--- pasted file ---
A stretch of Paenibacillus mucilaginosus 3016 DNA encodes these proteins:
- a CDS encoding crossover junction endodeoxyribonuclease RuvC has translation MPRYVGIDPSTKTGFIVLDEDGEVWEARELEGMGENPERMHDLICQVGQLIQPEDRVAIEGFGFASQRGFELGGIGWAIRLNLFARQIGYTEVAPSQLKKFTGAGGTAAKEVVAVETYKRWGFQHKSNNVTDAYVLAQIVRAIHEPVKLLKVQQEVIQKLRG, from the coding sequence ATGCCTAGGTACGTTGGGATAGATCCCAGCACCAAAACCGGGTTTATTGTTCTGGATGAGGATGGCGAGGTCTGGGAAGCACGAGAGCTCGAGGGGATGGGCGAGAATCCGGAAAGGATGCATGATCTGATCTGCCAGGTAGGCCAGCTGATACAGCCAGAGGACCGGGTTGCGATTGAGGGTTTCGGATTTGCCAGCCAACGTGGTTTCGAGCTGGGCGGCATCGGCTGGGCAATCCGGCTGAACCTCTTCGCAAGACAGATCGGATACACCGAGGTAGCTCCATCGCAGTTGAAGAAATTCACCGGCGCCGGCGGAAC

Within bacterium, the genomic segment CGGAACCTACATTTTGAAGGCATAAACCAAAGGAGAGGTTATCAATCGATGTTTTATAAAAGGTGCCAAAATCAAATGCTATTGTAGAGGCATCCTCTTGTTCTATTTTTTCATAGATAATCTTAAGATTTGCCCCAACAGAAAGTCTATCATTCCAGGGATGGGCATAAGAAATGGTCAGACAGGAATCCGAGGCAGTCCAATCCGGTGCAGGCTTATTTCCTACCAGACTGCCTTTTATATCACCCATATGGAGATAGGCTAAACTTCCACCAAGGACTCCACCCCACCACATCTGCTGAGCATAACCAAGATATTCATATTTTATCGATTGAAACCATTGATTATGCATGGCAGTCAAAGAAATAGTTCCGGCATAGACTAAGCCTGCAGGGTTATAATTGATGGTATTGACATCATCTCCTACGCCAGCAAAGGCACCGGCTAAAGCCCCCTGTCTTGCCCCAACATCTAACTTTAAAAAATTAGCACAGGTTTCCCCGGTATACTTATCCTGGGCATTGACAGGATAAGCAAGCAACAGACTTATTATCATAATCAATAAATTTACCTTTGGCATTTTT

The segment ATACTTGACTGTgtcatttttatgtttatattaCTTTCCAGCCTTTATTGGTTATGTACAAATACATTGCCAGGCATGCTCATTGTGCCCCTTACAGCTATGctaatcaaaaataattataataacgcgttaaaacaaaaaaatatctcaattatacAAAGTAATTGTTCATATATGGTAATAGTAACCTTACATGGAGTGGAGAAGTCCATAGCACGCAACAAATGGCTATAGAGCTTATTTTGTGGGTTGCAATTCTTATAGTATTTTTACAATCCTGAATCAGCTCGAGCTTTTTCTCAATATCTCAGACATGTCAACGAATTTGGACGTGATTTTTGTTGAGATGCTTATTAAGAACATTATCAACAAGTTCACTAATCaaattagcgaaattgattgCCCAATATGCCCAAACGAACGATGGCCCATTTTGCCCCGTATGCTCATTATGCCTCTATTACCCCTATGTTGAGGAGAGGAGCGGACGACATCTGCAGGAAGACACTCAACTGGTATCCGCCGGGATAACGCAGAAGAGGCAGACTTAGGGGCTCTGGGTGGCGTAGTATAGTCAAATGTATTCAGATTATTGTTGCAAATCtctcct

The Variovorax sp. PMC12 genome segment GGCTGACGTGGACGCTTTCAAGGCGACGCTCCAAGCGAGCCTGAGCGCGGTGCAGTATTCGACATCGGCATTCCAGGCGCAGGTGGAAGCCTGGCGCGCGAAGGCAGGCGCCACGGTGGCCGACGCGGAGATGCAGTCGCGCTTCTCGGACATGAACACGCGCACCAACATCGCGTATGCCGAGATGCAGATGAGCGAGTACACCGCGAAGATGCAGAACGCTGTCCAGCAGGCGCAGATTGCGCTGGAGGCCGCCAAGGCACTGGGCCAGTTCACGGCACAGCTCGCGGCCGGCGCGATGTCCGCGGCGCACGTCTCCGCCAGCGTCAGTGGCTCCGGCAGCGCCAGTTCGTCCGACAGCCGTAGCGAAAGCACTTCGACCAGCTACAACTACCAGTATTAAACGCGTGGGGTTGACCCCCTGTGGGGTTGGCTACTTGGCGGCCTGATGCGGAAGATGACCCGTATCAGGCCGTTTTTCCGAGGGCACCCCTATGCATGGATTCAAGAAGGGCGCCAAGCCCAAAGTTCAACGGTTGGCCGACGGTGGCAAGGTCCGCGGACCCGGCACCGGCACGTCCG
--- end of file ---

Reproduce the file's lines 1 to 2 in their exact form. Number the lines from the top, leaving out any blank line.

A stretch of Paenibacillus mucilaginosus 3016 DNA encodes these proteins:
- a CDS encoding crossover junction endodeoxyribonuclease RuvC has translation MPRYVGIDPSTKTGFIVLDEDGEVWEARELEGMGENPERMHDLICQVGQLIQPEDRVAIEGFGFASQRGFELGGIGWAIRLNLFARQIGYTEVAPSQLKKFTGAGGTAAKEVVAVETYKRWGFQHKSNNVTDAYVLAQIVRAIHEPVKLLKVQQEVIQKLRG, from the coding sequence ATGCCTAGGTACGTTGGGATAGATCCCAGCACCAAAACCGGGTTTATTGTTCTGGATGAGGATGGCGAGGTCTGGGAAGCACGAGAGCTCGAGGGGATGGGCGAGAATCCGGAAAGGATGCATGATCTGATCTGCCAGGTAGGCCAGCTGATACAGCCAGAGGACCGGGTTGCGATTGAGGGTTTCGGATTTGCCAGCCAACGTGGTTTCGAGCTGGGCGGCATCGGCTGGGCAATCCGGCTGAACCTCTTCGCAAGACAGATCGGATACACCGAGGTAGCTCCATCGCAGTTGAAGAAATTCACCGGCGCCGGCGGAAC